Posted 8/17/11 (Wed)
Many of you realize that I am slightly hard of hearing. Well, maybe more than slightly. Okay, dangit, I’m pretty much deaf. If you find me nodding along in agreement, I most likely have not heard a word you said.
When I golfed with Fred, long, long ago, in a country far, far away, it was kind of awkward. We were both pretty much deaf. Our score card was made up of erasures and scribbles. You know, like, “What did you get back there?”
The reply may be, “The fair is in two weeks.”
And the struggles would go on for the entire round. That’s why we always made the playoffs.
And I’ve told you the time the McDonalds drive in brought me enough food to feed a tour bus after I changed my order from a number four to a number six, then just said yes to everything the girl asked me. I mean these order-takers must come right out of auctioneer school. I ended up with four number sixes, six number fours, and 24 iced teas!
This past week it happened again.
Shirley and I are driving along. A happily married couple on the way to make hay. I mean really make hay. You know, with a hay cutter, a rake, and baler.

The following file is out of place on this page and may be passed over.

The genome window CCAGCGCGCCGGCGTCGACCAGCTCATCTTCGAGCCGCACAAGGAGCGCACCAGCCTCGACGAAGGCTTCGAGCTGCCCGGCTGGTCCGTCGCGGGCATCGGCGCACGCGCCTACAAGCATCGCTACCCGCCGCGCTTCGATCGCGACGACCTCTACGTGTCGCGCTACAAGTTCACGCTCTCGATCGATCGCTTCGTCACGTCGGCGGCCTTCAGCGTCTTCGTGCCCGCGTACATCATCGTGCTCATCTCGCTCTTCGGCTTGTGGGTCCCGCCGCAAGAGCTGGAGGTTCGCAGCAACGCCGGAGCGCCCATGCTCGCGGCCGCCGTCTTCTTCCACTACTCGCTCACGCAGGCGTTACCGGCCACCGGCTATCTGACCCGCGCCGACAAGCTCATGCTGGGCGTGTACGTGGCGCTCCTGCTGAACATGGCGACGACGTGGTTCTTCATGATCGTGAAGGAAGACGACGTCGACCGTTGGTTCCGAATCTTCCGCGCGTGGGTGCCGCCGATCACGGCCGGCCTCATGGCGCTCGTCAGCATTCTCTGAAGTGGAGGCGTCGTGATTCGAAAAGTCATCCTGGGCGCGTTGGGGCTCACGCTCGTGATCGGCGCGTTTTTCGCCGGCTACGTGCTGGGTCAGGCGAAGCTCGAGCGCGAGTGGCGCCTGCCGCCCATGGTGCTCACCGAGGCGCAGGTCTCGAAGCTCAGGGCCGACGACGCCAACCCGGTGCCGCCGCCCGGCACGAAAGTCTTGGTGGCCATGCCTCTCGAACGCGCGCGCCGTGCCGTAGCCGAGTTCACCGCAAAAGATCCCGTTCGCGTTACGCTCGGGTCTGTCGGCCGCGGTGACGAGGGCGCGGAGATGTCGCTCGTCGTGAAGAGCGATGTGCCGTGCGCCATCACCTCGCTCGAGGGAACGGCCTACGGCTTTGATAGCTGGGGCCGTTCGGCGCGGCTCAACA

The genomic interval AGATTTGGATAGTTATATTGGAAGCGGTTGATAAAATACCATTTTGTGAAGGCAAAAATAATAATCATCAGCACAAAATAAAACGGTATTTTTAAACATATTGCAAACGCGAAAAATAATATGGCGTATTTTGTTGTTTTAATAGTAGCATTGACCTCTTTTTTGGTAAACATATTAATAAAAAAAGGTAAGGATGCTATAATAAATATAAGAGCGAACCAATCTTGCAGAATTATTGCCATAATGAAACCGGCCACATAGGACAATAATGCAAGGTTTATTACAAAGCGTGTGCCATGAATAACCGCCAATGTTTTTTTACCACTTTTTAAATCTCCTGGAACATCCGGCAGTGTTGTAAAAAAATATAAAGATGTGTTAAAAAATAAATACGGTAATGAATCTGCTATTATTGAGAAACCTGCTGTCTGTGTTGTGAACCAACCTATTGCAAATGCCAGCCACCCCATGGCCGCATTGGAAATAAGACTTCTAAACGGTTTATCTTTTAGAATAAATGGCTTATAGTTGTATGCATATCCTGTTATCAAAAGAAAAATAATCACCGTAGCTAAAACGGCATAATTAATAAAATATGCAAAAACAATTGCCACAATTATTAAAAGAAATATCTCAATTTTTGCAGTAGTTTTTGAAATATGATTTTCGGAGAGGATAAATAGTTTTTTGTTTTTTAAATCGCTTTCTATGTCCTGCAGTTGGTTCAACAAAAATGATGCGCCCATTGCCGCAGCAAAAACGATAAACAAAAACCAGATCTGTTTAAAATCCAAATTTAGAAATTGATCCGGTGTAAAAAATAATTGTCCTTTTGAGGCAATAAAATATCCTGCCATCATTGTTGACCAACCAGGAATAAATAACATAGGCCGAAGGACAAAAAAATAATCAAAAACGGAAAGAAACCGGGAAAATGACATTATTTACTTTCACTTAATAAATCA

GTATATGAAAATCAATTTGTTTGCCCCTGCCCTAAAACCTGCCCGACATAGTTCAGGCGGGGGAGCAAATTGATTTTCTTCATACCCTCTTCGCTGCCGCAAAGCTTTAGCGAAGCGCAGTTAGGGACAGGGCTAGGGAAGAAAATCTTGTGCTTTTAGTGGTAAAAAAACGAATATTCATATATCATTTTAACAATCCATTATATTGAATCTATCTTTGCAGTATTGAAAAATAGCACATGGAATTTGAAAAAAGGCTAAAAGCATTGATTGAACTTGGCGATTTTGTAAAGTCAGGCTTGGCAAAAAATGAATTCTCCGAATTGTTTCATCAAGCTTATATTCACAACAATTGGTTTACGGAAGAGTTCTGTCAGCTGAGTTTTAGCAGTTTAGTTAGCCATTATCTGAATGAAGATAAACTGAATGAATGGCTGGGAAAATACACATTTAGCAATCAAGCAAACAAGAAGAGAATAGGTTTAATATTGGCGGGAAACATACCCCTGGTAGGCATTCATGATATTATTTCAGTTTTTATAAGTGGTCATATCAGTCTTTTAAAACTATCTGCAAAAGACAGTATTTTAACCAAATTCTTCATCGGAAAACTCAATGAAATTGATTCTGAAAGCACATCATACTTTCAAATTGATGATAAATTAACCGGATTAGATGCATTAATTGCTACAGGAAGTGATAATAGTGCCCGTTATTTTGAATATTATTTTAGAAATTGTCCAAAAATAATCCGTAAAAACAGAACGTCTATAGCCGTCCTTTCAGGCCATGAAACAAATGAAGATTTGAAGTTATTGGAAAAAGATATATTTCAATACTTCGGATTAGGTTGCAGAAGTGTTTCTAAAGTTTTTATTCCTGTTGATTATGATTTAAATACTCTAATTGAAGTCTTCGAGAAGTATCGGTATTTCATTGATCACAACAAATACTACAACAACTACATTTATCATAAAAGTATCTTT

As we drive along, I have the window open. I always have the window open. I’m a farmer. You have your window open, and you drive along with the wind blowing in, your arm out the window and you are checking crops. Shirley is telling me something and I am nodding in agreement. Not hearing a word she says.
Then I catch a few words! Forty years! Renew vows! I began to rant. “We’re not taking a day from haying to renew our vows! That is the dumbest thing I have ever heard! If you think that after forty years, I am going to stand up in that hot church again and renew those vows, you had better think again! We have hay to cut. Hay to bale.”
When I was done with my rant, Shirley asks, “Were you listening? Not our vows. Lee and Kay are going to renew their vows after forty years. You were best man. They want you to attend.”
“No way am I taking off haying to go to their wedding again.”
“There will be free beer and supper.”
“Okay, I guess another day won’t matter on the hay.”
And so it goes. We take off haying, along with a couple of hundred other people, to go to an anniversary party. Turned out it was a pretty darn good party. The music was good, the food was good, and the beer was good. We spent the night in Bismarck and headed for the hay field early Sunday morning.
But on the drive home, I got to thinking about what Uncle Hugh (a bachelor) used to say, “There never was a good romance that a marriage couldn’t cure!”